Programmatically change @media print css styles via javascript

Sometimes our customers ask us to be able to print the webpages we build for them with specific styles, and most of the times you can get away with it by adding a separate css file that targets the print media. Rather straightforward.

What if the customer asks you to change print styles at runtime?

Well, it seems that this cannot be easily done, at least there is no official way of doing it: javascript doesn’t allow you to change media specific styles, but only the global one.

This won’t stop us: after banging my head against the wall for a while I came up with a simple yet effective trick: what if we programmatically change the text of a style tag with media attribute set to print? Will the browser see the change and apply it? Well, it seems so.

So, let’s review a simple example that will allow us to choose the color of the printed page text according to the button we press.

Let’s start from the page head tag:

  <script src=""></script>
  <style type="text/css">
    @media print {
      button {
        display: none;
    @media screen {
      .red {
        color: red;
      .green {
        color: green;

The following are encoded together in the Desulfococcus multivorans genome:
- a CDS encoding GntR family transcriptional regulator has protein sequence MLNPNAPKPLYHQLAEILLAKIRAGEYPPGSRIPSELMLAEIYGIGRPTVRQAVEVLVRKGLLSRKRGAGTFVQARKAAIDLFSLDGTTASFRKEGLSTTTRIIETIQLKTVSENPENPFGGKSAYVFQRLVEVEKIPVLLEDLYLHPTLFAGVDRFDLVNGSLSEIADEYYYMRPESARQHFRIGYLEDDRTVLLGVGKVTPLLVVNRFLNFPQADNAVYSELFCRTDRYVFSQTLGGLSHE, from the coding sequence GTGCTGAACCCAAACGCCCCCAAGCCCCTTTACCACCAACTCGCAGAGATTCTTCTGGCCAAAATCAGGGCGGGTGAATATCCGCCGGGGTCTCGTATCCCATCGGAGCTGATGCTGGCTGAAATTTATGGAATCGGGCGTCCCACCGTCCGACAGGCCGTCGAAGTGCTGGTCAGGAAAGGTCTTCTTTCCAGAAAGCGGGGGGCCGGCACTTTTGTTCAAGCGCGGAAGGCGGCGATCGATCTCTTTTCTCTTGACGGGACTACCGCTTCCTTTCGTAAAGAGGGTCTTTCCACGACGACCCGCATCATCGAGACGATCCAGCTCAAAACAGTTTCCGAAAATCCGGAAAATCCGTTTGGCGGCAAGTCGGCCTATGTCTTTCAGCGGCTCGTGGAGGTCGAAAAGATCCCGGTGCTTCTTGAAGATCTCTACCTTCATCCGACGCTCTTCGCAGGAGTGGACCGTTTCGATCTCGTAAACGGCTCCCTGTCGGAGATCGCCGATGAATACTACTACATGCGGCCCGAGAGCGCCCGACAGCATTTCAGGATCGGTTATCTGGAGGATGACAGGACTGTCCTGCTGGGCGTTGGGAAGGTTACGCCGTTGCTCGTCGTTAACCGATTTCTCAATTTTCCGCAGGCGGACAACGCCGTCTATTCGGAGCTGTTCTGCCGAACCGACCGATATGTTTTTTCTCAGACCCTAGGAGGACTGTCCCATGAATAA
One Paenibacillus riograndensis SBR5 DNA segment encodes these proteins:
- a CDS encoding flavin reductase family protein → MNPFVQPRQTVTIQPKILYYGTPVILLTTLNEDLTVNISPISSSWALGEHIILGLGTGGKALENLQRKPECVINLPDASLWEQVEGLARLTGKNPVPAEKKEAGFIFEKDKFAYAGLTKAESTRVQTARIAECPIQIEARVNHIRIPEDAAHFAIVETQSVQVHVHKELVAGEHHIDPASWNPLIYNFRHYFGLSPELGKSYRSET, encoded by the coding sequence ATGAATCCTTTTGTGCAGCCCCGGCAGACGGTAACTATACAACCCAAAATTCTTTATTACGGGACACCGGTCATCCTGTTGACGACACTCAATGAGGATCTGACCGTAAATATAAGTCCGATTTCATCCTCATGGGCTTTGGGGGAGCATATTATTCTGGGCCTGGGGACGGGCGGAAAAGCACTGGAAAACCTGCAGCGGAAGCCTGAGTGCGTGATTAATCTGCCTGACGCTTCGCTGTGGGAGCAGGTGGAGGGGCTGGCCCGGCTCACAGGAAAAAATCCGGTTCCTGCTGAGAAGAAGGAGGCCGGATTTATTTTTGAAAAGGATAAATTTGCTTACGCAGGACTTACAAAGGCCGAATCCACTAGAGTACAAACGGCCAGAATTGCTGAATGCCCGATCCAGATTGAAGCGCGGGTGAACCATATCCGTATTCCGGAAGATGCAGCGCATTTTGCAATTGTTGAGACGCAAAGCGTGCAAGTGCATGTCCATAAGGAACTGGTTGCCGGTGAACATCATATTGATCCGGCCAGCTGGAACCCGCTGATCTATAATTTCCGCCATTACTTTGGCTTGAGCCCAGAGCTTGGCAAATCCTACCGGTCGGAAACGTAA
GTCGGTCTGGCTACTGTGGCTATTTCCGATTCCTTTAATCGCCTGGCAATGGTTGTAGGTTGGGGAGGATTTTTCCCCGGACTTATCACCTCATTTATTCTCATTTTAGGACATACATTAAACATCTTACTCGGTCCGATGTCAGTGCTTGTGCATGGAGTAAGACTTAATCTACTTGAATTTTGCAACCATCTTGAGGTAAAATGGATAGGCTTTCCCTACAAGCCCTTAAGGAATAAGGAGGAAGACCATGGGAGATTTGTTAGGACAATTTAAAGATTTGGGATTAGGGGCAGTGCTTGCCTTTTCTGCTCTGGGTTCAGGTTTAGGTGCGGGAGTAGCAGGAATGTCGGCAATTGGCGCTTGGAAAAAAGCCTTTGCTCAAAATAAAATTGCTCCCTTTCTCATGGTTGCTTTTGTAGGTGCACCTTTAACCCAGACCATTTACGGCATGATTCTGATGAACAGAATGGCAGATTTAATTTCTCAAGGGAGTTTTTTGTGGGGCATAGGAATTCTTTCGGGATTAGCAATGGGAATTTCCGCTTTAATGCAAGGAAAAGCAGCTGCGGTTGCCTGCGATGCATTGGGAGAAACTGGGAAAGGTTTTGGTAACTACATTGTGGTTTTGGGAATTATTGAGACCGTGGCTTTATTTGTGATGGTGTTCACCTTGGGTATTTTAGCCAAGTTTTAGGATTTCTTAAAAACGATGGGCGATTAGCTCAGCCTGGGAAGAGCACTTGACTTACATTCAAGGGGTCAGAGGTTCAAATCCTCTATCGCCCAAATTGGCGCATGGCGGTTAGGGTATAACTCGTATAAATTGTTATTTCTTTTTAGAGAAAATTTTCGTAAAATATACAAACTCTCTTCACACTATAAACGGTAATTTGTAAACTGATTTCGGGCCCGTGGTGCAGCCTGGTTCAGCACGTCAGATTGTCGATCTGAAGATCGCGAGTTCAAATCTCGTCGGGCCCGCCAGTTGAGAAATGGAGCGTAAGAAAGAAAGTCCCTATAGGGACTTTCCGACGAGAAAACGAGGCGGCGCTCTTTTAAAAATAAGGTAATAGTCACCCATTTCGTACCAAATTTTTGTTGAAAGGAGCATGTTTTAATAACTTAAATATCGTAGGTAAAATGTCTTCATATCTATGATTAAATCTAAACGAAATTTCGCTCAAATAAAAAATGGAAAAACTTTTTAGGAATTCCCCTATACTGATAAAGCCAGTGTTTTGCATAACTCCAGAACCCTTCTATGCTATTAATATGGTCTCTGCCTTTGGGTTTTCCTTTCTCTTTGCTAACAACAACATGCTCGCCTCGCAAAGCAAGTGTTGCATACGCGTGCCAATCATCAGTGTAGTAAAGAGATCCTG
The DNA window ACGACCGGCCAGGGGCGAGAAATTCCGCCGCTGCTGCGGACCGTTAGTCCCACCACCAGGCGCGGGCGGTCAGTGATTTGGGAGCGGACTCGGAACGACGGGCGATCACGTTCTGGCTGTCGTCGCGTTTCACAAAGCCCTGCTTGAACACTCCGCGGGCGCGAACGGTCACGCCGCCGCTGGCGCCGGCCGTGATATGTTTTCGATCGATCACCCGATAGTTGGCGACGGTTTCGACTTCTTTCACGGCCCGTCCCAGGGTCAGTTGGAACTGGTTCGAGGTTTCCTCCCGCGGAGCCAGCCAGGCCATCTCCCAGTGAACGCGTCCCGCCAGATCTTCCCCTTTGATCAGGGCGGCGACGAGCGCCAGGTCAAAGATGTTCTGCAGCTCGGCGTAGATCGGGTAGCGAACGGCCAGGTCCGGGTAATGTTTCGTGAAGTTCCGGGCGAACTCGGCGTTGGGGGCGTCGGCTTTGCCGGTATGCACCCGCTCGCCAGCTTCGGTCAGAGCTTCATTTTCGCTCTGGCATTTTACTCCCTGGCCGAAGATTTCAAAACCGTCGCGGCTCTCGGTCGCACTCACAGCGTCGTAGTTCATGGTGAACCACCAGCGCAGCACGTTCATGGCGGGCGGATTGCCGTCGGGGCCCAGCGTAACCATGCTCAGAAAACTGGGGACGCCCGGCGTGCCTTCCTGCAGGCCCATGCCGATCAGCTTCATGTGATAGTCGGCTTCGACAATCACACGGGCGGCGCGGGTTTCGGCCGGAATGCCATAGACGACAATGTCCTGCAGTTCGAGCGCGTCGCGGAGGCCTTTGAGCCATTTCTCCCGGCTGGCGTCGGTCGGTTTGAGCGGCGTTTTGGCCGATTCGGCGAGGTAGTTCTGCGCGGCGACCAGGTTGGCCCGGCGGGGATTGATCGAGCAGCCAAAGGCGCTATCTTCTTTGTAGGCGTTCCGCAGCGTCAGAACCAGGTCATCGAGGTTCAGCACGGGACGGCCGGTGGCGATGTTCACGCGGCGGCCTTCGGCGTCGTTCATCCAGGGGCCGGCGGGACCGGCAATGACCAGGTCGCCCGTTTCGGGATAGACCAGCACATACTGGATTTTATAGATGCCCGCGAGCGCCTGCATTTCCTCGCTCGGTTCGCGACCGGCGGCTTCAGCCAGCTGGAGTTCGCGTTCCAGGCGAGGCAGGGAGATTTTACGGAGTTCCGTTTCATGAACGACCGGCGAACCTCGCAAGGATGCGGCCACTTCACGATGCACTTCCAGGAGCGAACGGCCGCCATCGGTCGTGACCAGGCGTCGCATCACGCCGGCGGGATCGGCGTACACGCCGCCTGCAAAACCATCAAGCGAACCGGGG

Nothing fancy here, we’re just loading jquery and adding some styles that hide buttons on the printed page while coloring them on the screen.

Let’s see the page body content:

  <p>hello world!</p>
  <button class="red">print this page in red</button>
  <button class="green">print this page in green</button>
  <style type="text/css" media="print" id="print"></style>

Here we have the page content, the buttons and an empty style tag that specifically targets print media, which is left empty and will be populated with our custom styles at runtime.

Finally, the javascript:

$(function() {
  var buttons     = $('button');
  var printStyle  = $('#print');
  var style; {
    style = 'p { color: ' + $(this).attr('class') + '};';

What happens here? When we click one of the buttons the code finds the color we want, it fills the empty style tag with the custom styles and then will open the browser integrated print interface. Simple yet effective.

The complete code can be seen in action in this fiddle.

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